3. Vandenburgh, H. H. (1987). Motion into mass: how does tension stimulate muscle growth? Medicine and Science in Sports and Exercise, 19(5 Suppl), S142-9.
  4. Apel, J. M., Lacey, R. M., & Kell, R. T. (2011). A comparison of traditional and weekly undulating periodized strength training programs with total volume and intensity equated. The Journal of Strength & Conditioning Research, 25(3), 694-703.
  5. Zourdos, M. C., Jo, E., Khamoui, A. V., Lee, S. R., Park, B. S., Ormsbee, M. J., ... & Kim, J. S. (2016). Modified daily undulating periodization model produces greater performance than a traditional configuration in powerlifters. The Journal of Strength & Conditioning Research, 30(3), 784-791.
  6. Schoenfeld, B. J. (2010). The mechanisms of muscle hypertrophy and their application to resistance training. The Journal of Strength & Conditioning Research, 24(10), 2857-2872.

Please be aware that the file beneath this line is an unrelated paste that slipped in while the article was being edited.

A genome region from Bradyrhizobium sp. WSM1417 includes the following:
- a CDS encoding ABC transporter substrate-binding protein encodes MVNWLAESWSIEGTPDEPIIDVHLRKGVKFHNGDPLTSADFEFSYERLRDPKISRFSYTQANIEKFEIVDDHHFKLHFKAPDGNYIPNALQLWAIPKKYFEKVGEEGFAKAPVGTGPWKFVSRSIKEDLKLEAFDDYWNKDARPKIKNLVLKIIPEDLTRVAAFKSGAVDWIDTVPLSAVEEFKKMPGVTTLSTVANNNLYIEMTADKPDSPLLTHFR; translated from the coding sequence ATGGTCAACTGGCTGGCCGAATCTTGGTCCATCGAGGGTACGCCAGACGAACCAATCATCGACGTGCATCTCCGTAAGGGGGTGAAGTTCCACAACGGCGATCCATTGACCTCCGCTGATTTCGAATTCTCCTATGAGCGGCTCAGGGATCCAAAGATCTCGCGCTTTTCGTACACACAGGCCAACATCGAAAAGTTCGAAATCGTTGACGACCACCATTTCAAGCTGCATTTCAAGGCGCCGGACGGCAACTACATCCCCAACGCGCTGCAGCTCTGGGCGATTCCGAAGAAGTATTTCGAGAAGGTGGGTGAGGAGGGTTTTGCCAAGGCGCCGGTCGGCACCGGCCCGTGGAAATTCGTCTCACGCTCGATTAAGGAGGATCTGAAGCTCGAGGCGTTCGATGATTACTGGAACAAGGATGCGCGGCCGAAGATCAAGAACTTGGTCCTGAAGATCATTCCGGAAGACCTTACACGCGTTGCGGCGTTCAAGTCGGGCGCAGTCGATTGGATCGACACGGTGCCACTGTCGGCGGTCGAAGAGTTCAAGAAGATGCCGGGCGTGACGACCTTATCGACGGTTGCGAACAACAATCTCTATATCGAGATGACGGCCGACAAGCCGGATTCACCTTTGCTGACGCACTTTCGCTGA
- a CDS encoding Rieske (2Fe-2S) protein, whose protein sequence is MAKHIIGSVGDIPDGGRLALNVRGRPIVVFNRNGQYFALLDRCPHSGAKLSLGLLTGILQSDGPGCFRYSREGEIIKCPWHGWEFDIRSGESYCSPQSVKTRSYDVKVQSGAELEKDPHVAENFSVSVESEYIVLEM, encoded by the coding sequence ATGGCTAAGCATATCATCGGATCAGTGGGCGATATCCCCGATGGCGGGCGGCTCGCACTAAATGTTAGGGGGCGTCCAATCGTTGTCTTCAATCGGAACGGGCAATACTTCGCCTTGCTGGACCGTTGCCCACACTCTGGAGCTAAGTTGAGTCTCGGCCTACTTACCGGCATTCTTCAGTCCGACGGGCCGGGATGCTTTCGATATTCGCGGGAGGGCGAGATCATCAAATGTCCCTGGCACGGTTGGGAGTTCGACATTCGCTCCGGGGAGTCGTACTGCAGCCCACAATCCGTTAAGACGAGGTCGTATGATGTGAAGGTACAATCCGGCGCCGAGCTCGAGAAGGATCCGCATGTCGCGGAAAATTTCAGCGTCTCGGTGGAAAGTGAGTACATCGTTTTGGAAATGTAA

7. Trebs, A. A., Brandenburg, J. P., & Pitney, W. A. (2010). An electromyography analysis of 3 muscles surrounding the shoulder joint during the performance of a chest press exercise at several angles. The Journal of Strength & Conditioning Research, 24(7), 1925-1930.
  8. Joy, J. M., Lowery, R. P., de Souza, E. O., & Wilson, J. M. (2016). Elastic bands as a component of periodized resistance training. The Journal of Strength & Conditioning Research, 30(8), 2100-2106.